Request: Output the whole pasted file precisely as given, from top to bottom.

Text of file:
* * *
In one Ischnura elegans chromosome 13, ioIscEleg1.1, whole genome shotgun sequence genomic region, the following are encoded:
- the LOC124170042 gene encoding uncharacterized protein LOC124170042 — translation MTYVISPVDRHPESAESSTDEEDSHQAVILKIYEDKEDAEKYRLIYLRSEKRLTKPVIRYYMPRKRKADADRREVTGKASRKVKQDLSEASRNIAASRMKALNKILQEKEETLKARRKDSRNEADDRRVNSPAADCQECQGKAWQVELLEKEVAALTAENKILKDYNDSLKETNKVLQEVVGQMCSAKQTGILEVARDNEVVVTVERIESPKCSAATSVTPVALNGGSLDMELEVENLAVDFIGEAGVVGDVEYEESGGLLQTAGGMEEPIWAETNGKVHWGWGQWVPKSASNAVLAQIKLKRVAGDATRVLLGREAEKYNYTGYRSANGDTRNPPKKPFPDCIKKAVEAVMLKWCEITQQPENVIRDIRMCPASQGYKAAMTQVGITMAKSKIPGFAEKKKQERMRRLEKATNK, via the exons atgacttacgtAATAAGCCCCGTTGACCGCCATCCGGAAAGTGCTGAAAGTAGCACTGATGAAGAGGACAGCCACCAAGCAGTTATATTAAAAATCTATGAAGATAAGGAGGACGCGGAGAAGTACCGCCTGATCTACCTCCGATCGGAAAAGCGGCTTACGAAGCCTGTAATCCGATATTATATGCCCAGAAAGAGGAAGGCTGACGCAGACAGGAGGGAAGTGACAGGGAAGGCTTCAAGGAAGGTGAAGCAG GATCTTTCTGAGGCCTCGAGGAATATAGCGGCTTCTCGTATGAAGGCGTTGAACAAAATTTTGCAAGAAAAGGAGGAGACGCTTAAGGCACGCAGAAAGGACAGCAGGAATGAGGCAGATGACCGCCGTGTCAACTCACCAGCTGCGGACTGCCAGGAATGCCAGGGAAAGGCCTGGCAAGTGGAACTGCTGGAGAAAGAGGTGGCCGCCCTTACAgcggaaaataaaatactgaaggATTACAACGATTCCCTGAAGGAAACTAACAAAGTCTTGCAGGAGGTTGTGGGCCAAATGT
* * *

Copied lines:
In one Ischnura elegans chromosome 13, ioIscEleg1.1, whole genome shotgun sequence genomic region, the following are encoded:
- the LOC124170042 gene encoding uncharacterized protein LOC124170042 — translation MTYVISPVDRHPESAESSTDEEDSHQAVILKIYEDKEDAEKYRLIYLRSEKRLTKPVIRYYMPRKRKADADRREVTGKASRKVKQDLSEASRNIAASRMKALNKILQEKEETLKARRKDSRNEADDRRVNSPAADCQECQGKAWQVELLEKEVAALTAENKILKDYNDSLKETNKVLQEVVGQMCSAKQTGILEVARDNEVVVTVERIESPKCSAATSVTPVALNGGSLDMELEVENLAVDFIGEAGVVGDVEYEESGGLLQTAGGMEEPIWAETNGKVHWGWGQWVPKSASNAVLAQIKLKRVAGDATRVLLGREAEKYNYTGYRSANGDTRNPPKKPFPDCIKKAVEAVMLKWCEITQQPENVIRDIRMCPASQGYKAAMTQVGITMAKSKIPGFAEKKKQERMRRLEKATNK, via the exons atgacttacgtAATAAGCCCCGTTGACCGCCATCCGGAAAGTGCTGAAAGTAGCACTGATGAAGAGGACAGCCACCAAGCAGTTATATTAAAAATCTATGAAGATAAGGAGGACGCGGAGAAGTACCGCCTGATCTACCTCCGATCGGAAAAGCGGCTTACGAAGCCTGTAATCCGATATTATATGCCCAGAAAGAGGAAGGCTGACGCAGACAGGAGGGAAGTGACAGGGAAGGCTTCAAGGAAGGTGAAGCAG GATCTTTCTGAGGCCTCGAGGAATATAGCGGCTTCTCGTATGAAGGCGTTGAACAAAATTTTGCAAGAAAAGGAGGAGACGCTTAAGGCACGCAGAAAGGACAGCAGGAATGAGGCAGATGACCGCCGTGTCAACTCACCAGCTGCGGACTGCCAGGAATGCCAGGGAAAGGCCTGGCAAGTGGAACTGCTGGAGAAAGAGGTGGCCGCCCTTACAgcggaaaataaaatactgaaggATTACAACGATTCCCTGAAGGAAACTAACAAAGTCTTGCAGGAGGTTGTGGGCCAAATGT